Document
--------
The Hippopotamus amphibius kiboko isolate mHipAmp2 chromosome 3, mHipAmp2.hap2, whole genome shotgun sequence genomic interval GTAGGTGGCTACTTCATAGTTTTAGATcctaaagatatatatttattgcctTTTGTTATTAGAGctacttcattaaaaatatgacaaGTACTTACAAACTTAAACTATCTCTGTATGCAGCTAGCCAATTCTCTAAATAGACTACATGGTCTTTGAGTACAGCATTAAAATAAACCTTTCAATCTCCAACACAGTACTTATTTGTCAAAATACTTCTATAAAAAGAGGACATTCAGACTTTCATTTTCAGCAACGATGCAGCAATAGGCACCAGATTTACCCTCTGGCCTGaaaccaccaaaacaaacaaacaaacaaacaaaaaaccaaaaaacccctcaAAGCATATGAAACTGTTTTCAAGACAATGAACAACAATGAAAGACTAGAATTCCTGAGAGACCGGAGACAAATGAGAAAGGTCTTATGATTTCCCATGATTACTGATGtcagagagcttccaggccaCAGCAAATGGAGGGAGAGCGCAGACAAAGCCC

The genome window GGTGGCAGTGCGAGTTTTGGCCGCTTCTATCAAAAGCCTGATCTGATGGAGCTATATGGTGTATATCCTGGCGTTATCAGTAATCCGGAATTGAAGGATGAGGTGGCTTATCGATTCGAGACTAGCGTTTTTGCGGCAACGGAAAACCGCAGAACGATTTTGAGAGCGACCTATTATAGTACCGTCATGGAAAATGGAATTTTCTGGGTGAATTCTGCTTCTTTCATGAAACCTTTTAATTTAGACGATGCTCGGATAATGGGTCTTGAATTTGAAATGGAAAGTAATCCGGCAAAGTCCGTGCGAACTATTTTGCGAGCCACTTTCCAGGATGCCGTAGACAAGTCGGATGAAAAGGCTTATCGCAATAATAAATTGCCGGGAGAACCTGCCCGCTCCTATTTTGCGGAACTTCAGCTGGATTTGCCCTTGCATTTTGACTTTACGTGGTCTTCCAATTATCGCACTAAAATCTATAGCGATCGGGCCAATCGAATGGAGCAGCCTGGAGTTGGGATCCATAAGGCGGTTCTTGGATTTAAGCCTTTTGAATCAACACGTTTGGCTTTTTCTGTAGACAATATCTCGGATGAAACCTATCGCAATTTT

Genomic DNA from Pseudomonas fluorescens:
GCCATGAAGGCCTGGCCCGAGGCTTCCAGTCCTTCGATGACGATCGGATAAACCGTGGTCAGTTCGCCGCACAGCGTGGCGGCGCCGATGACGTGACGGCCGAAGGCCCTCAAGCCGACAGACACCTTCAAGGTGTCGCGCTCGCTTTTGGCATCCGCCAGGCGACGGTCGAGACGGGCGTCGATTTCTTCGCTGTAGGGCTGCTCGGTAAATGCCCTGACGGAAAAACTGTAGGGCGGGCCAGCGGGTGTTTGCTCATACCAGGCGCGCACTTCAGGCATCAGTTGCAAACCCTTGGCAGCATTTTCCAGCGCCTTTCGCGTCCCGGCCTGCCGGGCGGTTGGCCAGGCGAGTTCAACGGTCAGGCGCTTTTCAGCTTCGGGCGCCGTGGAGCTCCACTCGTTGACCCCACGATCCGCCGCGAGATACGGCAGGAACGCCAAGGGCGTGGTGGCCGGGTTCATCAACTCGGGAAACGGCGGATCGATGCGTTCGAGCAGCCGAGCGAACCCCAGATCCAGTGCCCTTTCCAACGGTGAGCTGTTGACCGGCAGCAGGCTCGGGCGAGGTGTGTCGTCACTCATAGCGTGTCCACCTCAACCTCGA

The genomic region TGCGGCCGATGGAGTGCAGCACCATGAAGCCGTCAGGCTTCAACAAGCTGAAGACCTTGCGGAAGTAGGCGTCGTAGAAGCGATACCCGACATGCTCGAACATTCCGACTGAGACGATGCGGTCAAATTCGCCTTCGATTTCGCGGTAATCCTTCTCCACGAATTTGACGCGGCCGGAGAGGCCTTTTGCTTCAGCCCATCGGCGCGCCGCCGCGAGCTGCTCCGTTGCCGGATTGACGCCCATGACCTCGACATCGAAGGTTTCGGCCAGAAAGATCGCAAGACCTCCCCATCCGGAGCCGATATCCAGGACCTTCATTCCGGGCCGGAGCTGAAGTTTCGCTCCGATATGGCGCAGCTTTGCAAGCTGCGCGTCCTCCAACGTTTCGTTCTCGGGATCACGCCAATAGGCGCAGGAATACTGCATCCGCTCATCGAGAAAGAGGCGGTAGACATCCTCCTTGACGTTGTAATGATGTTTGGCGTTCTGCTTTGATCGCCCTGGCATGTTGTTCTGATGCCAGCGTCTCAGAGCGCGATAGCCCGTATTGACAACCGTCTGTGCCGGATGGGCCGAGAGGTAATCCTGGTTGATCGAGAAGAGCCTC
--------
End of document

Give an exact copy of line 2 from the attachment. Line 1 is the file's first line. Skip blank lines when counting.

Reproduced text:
The genome window GGTGGCAGTGCGAGTTTTGGCCGCTTCTATCAAAAGCCTGATCTGATGGAGCTATATGGTGTATATCCTGGCGTTATCAGTAATCCGGAATTGAAGGATGAGGTGGCTTATCGATTCGAGACTAGCGTTTTTGCGGCAACGGAAAACCGCAGAACGATTTTGAGAGCGACCTATTATAGTACCGTCATGGAAAATGGAATTTTCTGGGTGAATTCTGCTTCTTTCATGAAACCTTTTAATTTAGACGATGCTCGGATAATGGGTCTTGAATTTGAAATGGAAAGTAATCCGGCAAAGTCCGTGCGAACTATTTTGCGAGCCACTTTCCAGGATGCCGTAGACAAGTCGGATGAAAAGGCTTATCGCAATAATAAATTGCCGGGAGAACCTGCCCGCTCCTATTTTGCGGAACTTCAGCTGGATTTGCCCTTGCATTTTGACTTTACGTGGTCTTCCAATTATCGCACTAAAATCTATAGCGATCGGGCCAATCGAATGGAGCAGCCTGGAGTTGGGATCCATAAGGCGGTTCTTGGATTTAAGCCTTTTGAATCAACACGTTTGGCTTTTTCTGTAGACAATATCTCGGATGAAACCTATCGCAATTTT